Who was behind
the Rs. 892 Million Urea deal?
A proper investigation is still to be launched
into the controversial purchase of urea valued at Rs. 892 million
– a transaction apparently finalised within six hours without
the permission of a Cabinet-Appointed Tender Board (CATB), The Sunday
Allegations have been levelled against some officials in the Agriculture
Development Ministry, The Ceylon Fertilizer Corporation (CFC) and
The Colombo Commercial Fertilizer (CCF) that they decided to purchase
27,500 metric tonnes of urea without following the usual procedures.
|The ship that brought the 27,500 metric tonnes
of urea to the Colombo Port
The go-ahead to make this multi-million rupee
purchase from a US company known as M/S Transammonia had been reportedly
given by a committee comprising the personal secretary and an advisor
of Agriculture Development Minister Chamal Rajapaksa and two other
It has been revealed that quotations for the purchase were only
called for from four parties on March 24, this year and of those
only M/S Transammonia and M/S Toepfer had responded as the other
two parties, who were asked to quote by 2.30 pm on the same day,
were from West Asia and were closed for business, as it was a Friday.
Many an eyebrow has been raised about this multi-million rupee transaction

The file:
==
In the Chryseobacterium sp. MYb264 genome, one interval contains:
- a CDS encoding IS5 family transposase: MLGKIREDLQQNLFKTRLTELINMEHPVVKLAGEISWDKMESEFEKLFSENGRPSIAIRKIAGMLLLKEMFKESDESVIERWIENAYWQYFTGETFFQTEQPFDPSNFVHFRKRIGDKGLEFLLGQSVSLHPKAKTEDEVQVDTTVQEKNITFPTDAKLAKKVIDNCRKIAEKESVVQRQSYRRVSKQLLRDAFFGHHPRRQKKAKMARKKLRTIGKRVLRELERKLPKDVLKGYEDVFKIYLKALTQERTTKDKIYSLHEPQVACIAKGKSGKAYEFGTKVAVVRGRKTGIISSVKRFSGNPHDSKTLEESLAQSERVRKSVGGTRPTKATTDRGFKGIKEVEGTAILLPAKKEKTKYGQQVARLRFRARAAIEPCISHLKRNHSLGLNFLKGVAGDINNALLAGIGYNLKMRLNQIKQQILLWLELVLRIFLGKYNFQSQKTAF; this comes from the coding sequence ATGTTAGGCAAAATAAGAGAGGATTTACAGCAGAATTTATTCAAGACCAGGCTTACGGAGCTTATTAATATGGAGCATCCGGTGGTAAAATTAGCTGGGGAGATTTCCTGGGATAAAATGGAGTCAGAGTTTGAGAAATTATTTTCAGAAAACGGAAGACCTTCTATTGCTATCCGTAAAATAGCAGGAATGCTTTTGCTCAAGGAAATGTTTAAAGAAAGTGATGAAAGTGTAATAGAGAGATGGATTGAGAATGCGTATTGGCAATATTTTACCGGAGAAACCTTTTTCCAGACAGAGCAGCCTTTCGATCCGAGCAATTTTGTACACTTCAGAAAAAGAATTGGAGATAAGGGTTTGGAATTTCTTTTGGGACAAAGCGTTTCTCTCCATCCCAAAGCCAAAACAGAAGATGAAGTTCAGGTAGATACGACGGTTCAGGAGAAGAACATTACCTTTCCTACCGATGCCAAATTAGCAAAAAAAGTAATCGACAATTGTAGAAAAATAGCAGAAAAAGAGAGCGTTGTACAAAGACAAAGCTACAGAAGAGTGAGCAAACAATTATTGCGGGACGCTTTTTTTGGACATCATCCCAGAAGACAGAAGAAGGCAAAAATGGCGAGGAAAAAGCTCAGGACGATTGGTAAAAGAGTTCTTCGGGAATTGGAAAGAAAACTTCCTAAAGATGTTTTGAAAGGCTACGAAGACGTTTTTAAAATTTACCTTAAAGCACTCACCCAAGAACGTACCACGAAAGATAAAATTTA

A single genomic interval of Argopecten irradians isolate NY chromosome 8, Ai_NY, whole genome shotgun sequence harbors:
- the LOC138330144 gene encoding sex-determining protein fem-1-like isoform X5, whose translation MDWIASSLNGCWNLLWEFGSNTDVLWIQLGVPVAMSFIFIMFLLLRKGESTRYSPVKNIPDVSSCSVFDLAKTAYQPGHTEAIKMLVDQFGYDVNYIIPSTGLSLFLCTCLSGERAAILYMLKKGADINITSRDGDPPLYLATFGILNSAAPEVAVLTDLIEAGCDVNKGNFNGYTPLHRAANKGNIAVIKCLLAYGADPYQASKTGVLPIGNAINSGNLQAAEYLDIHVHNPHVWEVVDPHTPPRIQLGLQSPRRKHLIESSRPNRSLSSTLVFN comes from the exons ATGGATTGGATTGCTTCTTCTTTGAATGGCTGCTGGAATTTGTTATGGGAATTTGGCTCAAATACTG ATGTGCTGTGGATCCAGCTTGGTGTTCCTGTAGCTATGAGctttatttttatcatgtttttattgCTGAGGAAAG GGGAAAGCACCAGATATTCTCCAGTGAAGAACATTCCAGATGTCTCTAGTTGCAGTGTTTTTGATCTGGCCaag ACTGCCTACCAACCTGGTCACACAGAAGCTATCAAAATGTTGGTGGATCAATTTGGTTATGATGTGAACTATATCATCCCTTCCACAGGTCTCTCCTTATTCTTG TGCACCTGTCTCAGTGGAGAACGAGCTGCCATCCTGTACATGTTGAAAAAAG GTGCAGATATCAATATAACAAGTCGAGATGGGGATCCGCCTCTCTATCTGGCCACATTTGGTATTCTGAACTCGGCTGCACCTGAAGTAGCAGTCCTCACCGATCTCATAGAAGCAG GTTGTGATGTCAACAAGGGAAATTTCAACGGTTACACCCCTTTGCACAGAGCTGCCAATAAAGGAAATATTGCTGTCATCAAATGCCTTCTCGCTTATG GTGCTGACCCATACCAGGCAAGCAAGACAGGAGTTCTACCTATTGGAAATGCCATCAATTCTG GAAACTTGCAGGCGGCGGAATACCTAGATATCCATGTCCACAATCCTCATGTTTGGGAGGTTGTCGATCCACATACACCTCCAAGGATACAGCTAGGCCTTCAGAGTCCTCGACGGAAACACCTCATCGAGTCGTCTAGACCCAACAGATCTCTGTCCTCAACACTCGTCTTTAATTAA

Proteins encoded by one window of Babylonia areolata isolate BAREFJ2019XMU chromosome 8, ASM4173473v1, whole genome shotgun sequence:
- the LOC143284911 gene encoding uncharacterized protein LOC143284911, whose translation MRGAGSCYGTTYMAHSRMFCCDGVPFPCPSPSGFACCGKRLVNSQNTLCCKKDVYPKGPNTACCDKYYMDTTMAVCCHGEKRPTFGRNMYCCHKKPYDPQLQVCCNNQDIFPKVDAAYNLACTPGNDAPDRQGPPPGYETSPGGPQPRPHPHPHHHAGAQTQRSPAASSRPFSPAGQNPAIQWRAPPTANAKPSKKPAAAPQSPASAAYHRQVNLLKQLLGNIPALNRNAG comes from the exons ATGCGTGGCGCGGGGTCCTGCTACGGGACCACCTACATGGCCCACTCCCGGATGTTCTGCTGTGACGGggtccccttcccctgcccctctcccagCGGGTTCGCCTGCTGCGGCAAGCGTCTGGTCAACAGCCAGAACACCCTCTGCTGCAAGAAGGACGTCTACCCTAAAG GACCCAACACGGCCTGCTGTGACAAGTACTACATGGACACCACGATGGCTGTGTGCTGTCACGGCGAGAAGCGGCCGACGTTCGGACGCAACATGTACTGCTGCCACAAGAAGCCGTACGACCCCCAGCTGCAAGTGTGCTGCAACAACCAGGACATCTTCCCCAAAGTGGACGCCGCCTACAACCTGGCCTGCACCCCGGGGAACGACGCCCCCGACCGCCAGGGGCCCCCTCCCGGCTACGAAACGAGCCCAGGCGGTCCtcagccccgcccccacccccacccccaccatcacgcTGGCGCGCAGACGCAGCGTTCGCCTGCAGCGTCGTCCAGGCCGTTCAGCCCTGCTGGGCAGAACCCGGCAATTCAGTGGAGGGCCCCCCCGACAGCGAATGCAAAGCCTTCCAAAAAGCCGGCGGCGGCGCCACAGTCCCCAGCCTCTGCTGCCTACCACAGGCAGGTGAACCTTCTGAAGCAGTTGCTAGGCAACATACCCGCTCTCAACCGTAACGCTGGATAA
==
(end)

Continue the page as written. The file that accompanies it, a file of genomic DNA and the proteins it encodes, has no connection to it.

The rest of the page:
which experts in the fertilizer industry claim is the biggest sum
to have been paid to an importer to buy 27,500 MT of urea.
Questions are also being asked how a committee comprising the personal
secretary and personal advisor of a minister could sanction such
a huge deal and who appointed the committee. The only action so
far taken by the minister has been to ask the two people to resign
their posts after the issue was exposed. But The Sunday Times learns
that no action has been initiated against those who allowed these
people to sit on such a committee to decide on a multi-million rupee
CCF and CFC purchased 27,500 MT of urea fertilizer in bulk from
M/s Transammonia at US$ 315 per MT and the quantities were equally
to be split between the CCF and CFC.
However the prevailing price of urea in bag form
in the international market at the time of the deal has been between
US$ 290 to 295 and the local suppliers could have provided urea
at the same price, people involved in the trade point out.
One of the local suppliers who spoke on condition of anonymity told
The Sunday Times that the local sector could have provided urea
in bag form at US$ 290 per MT.
On the same day of the CFC/CCF purchase, India bought 40,000 MT
bulk urea on tender at US$ 264.50 MT. This purchase was published
in ‘Fertilizer Week” and “Ferticon”, both
of which are reputed publications dealing with international market
information on fertilizers. The seller was the same M/s Transammonia.
The minimum loss to the government from 27,500 MT of urea fertilizer
deal which was in bulk is estimated at US$ 15 per MT amounting to
a minimum of 400,000 US dollars or Rs 40 million. .
But the actual loss to the government from the deal is apparently
much more than the aforesaid amount. It is stated that the price
for bagging in Colombo is about US$ 12 per MT and the bags cost
another US$ 7 per MT making the bagged price an equivalent of US$
334 per MT. The CFC/CCF purchase at US$ 15 per MT was on Letter